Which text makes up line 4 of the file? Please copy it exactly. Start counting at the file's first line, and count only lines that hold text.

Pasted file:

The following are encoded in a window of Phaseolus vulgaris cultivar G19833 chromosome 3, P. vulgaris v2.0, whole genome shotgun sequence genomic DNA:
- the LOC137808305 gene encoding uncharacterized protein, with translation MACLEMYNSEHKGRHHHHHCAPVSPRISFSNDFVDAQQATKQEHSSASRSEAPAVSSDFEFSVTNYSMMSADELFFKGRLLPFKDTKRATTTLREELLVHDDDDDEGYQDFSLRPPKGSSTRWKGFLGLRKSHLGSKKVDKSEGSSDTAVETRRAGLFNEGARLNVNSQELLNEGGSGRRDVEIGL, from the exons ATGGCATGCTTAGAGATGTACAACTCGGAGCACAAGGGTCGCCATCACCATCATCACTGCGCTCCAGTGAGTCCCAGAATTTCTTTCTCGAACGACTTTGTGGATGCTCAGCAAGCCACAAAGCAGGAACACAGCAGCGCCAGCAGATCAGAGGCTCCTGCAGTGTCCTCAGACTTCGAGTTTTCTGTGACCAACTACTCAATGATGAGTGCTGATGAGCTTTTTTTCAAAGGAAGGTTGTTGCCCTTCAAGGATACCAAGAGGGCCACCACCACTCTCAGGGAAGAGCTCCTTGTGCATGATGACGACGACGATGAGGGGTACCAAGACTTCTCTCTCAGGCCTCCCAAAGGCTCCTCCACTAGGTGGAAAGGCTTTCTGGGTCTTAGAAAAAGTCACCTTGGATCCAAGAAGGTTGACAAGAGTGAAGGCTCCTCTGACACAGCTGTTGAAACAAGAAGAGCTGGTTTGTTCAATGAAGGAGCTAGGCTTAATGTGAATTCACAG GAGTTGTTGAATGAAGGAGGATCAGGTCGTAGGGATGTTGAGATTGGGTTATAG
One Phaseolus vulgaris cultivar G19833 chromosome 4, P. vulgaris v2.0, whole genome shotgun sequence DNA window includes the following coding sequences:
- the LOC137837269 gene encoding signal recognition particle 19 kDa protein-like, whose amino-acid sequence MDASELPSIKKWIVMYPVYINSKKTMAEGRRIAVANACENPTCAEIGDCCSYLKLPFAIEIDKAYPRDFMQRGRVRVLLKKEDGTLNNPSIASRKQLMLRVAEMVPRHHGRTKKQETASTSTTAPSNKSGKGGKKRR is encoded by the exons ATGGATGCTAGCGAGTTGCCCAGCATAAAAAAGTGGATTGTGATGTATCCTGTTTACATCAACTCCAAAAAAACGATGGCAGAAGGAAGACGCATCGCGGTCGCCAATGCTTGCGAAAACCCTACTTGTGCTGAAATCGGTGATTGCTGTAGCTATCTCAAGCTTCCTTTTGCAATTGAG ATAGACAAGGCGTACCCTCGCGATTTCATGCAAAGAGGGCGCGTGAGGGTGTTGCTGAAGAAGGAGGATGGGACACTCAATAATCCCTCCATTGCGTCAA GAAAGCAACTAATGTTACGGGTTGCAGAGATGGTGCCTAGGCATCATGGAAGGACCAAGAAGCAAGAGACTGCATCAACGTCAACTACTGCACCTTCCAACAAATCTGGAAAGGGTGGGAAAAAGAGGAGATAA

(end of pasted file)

- the LOC137837269 gene encoding signal recognition particle 19 kDa protein-like, whose amino-acid sequence MDASELPSIKKWIVMYPVYINSKKTMAEGRRIAVANACENPTCAEIGDCCSYLKLPFAIEIDKAYPRDFMQRGRVRVLLKKEDGTLNNPSIASRKQLMLRVAEMVPRHHGRTKKQETASTSTTAPSNKSGKGGKKRR is encoded by the exons ATGGATGCTAGCGAGTTGCCCAGCATAAAAAAGTGGATTGTGATGTATCCTGTTTACATCAACTCCAAAAAAACGATGGCAGAAGGAAGACGCATCGCGGTCGCCAATGCTTGCGAAAACCCTACTTGTGCTGAAATCGGTGATTGCTGTAGCTATCTCAAGCTTCCTTTTGCAATTGAG ATAGACAAGGCGTACCCTCGCGATTTCATGCAAAGAGGGCGCGTGAGGGTGTTGCTGAAGAAGGAGGATGGGACACTCAATAATCCCTCCATTGCGTCAA GAAAGCAACTAATGTTACGGGTTGCAGAGATGGTGCCTAGGCATCATGGAAGGACCAAGAAGCAAGAGACTGCATCAACGTCAACTACTGCACCTTCCAACAAATCTGGAAAGGGTGGGAAAAAGAGGAGATAA